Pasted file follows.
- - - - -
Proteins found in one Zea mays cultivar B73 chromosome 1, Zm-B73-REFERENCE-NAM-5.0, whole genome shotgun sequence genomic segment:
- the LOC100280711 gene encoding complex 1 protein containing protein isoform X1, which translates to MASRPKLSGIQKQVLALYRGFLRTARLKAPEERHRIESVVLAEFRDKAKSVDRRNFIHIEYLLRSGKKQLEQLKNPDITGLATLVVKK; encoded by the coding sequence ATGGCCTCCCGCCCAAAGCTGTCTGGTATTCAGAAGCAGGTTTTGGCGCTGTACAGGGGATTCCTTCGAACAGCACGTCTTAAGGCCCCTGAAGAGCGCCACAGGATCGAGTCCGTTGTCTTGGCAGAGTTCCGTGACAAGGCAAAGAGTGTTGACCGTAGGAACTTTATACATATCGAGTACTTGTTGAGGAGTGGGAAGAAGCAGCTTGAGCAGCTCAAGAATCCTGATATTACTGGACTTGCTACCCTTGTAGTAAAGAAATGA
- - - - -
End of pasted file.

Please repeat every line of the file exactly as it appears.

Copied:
Proteins found in one Zea mays cultivar B73 chromosome 1, Zm-B73-REFERENCE-NAM-5.0, whole genome shotgun sequence genomic segment:
- the LOC100280711 gene encoding complex 1 protein containing protein isoform X1, which translates to MASRPKLSGIQKQVLALYRGFLRTARLKAPEERHRIESVVLAEFRDKAKSVDRRNFIHIEYLLRSGKKQLEQLKNPDITGLATLVVKK; encoded by the coding sequence ATGGCCTCCCGCCCAAAGCTGTCTGGTATTCAGAAGCAGGTTTTGGCGCTGTACAGGGGATTCCTTCGAACAGCACGTCTTAAGGCCCCTGAAGAGCGCCACAGGATCGAGTCCGTTGTCTTGGCAGAGTTCCGTGACAAGGCAAAGAGTGTTGACCGTAGGAACTTTATACATATCGAGTACTTGTTGAGGAGTGGGAAGAAGCAGCTTGAGCAGCTCAAGAATCCTGATATTACTGGACTTGCTACCCTTGTAGTAAAGAAATGA